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Mbeya, Tanzania 2019

Rob Razick, MD

Dr. Razick is a graduate of the Medical University of South Carolina and member of the Prisma Health Midlands EM class of 2020.  He is pursuing a Global EM Fellowship at University of Kentucky after completion of his residency. 

As I got off the plane in Mbeya, Tanzania I was greeted with a “Mambo”, a friendly smile, and a thermometer to the forehead. I knew any reading greater than 38 degrees centigrade would greatly alter my time in Africa. Images of “The Bubble Boy” immediately came to mind. “Click”. A reading of 36. degrees was my ticket into the country.  I hadn’t been so relieved to just be “normal” since junior high gym class.

Dr. Prosper Bashaka, our gracious host, was waiting for us at the airport to take us to our home for the next 2 weeks. Mbeya is a city located in southwest Tanzania. It is nestled at the base of Loleza peak at an altitude of about 5,500 feet (and you can feel every single foot of elevation). Although the city itself has only a population of around 300,000, the Mbeya region population totals around 2 million people.

My initial posse was comprised of myself, a co-resident, a 4th year medical student, and a neighborhood-friendly ER nurse. Not to mention our housemates - a family of South African

missionaries, German linguist, and what seemed like a Noah’s Ark contingent of farm animals in the yard. The roosters were sure not to let us oversleep, or sleep at all really. Reinforcements in the form of our ED global health fellow, fellowship director, and multiple other attending physicians would join us in one weeks’ time. 

Over the first week of our trip, we spent time in the Emergency Department at Mbeya Zonal Referral hospital. We met many of the general practitioners and nurses of the ED. One of our first patients was a middle aged man agitated from being accidentally engulfed in sand. He required multiple doses of IM ketamine and lorazepam for sedation as he was “mooing”. I’ve never been so far away from home and at the same time felt so close. A negative head CT would follow in the next several days. We also spent time in the ICU learning how the most critically ill patients were cared for at the hospital. 

As we all came to discover, dealing with common emergencies in a resource limited environment turned out to be quite the challenge. Auscultating a patient’s lungs with a chief complaint of

dyspnea takes on a whole new significance when a chest x-ray cannot be readily obtained. Taking care of a child involved in a motorcycle crash with signs of traumatic brain injury without being able to obtain a STAT Head CT was such a foreign concept to me. Throughout my time in the hospital, I gained a whole different kind of respect for the healthcare workers trying their best in this resource limited environment. Trusting your hands, eyes, stethoscope, and the occasional bedside ultrasound is of the utmost importance. It will definitely make me think twice before I complain about a chest x-ray taking an hour instead of 30 minutes back home.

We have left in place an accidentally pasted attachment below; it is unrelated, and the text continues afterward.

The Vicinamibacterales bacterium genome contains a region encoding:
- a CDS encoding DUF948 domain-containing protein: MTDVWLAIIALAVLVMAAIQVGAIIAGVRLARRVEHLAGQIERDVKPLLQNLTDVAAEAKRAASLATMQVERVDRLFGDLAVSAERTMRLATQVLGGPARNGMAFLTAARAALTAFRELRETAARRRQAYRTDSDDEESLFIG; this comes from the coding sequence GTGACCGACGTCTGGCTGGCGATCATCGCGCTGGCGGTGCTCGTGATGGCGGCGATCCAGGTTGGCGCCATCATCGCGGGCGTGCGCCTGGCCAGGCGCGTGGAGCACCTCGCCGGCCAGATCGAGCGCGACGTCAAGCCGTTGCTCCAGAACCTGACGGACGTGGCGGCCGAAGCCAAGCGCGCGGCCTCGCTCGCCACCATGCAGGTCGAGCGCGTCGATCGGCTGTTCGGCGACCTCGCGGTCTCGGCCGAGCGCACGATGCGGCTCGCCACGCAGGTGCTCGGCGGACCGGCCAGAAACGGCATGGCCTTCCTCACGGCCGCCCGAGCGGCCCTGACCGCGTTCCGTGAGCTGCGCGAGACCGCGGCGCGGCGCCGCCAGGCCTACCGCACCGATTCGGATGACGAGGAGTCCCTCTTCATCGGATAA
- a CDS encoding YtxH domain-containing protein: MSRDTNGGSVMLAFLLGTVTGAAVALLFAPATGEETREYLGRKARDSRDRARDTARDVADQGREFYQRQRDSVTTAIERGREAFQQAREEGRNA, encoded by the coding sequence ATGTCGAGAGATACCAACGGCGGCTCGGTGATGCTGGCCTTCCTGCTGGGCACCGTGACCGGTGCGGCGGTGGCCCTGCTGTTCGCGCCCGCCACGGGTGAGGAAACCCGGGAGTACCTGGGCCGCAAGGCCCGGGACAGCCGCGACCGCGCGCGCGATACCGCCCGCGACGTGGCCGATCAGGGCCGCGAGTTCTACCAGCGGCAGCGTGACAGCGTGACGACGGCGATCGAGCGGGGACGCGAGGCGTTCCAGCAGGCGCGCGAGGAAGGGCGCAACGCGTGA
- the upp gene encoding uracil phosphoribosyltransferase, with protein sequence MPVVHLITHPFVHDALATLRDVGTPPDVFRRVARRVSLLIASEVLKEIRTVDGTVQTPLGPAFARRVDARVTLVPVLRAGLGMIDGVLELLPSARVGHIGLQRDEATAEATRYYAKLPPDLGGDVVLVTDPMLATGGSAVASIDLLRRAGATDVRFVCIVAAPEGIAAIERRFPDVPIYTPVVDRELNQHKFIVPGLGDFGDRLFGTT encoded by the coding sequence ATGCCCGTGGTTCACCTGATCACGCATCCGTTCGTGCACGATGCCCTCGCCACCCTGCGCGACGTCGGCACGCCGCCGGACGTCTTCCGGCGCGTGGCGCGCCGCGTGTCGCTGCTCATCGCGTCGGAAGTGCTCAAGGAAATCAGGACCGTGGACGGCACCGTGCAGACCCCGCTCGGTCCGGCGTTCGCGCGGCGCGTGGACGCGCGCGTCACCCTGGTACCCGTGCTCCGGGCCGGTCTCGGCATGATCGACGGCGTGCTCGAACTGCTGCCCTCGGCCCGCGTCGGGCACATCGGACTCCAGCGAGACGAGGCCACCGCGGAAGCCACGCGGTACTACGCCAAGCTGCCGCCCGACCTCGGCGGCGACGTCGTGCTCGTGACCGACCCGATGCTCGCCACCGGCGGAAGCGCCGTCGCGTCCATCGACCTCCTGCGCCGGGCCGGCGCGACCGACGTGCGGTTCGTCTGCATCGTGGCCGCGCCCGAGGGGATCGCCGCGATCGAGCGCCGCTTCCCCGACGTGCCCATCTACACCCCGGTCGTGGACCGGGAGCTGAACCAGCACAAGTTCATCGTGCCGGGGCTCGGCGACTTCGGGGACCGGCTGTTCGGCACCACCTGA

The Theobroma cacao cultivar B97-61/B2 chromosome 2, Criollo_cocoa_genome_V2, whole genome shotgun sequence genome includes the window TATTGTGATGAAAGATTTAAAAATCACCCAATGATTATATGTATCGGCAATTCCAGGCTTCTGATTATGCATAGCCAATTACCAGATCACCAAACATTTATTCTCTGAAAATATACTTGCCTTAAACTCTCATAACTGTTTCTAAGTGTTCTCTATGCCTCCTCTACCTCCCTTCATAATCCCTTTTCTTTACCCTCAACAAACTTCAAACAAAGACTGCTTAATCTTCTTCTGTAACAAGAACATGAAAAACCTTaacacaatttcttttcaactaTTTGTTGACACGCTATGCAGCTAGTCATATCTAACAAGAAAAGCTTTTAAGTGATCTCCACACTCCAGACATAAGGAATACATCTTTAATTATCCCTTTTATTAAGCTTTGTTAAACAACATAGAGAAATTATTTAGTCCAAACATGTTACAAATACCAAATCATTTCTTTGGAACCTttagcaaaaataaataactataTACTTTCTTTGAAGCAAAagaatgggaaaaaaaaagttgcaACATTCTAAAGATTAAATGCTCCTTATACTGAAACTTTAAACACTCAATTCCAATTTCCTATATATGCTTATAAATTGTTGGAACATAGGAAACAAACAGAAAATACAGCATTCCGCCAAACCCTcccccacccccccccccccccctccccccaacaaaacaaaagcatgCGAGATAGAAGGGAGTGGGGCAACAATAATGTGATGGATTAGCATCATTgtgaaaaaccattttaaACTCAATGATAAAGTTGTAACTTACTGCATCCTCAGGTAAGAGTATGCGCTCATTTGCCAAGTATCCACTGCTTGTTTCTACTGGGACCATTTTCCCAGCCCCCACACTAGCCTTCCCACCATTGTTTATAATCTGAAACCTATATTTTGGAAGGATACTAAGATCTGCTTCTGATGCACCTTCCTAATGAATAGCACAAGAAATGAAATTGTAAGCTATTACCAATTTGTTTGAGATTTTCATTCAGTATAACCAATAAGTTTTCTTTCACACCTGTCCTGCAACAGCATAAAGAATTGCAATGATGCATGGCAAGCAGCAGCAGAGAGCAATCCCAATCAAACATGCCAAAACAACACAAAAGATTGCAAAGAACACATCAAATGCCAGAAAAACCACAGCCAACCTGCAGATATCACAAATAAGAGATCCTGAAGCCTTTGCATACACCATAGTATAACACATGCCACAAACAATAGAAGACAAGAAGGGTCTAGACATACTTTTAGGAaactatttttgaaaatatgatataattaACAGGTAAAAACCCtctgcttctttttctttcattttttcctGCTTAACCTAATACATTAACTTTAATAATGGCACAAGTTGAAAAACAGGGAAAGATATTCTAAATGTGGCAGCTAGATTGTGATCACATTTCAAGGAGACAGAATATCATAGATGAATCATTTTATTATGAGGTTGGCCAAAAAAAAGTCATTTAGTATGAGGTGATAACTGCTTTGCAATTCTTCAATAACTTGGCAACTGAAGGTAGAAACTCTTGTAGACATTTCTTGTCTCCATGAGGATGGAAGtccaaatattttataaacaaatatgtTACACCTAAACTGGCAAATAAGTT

After our full team arrived, the second week of our time in Mbeya was mostly spent in the classroom.  Monday and Tuesday were spent giving critical care training to the ED/ICU staff. We gave lectures on respiratory failure and management, ventilator settings, and multiple other critical care topics. We also led small group hands-on learning sessions with simulation mannequins and simulation cases. These sessions allowed the nurses and physicians to practice some of the fundamental concepts we had tried to reinforce over the previous days. 

Wednesday and Thursday were focused on disaster drill training. A lecture discussing the appropriate triage and management of a mass casualty event was given. The following day, a mass casualty practice drill was set up with medical students from the local medical school volunteering as patients involved in a bus crash. No Emmys were handed out for the acting, but I definitely could have been fooled into dealing out more than a few yellow cards. The effort was second to none. The ED staff rose to the occasion and seemed to really grasp many of the concepts taught to them the day prior.

All in all, our time in Africa was a great experience. I fully anticipate repeat trips in the future. We all hope to continue the collegial relationships we have formed with so many of the doctors and nurses in Mbeya. Also, we’re all crossing our fingers hoping that we don’t have to learn about any tropical diseases, like malaria and schistosomiasis, first hand as we travel back to the U.S. But either way, I’d still say the swim in Lake Malawi was totally worth it.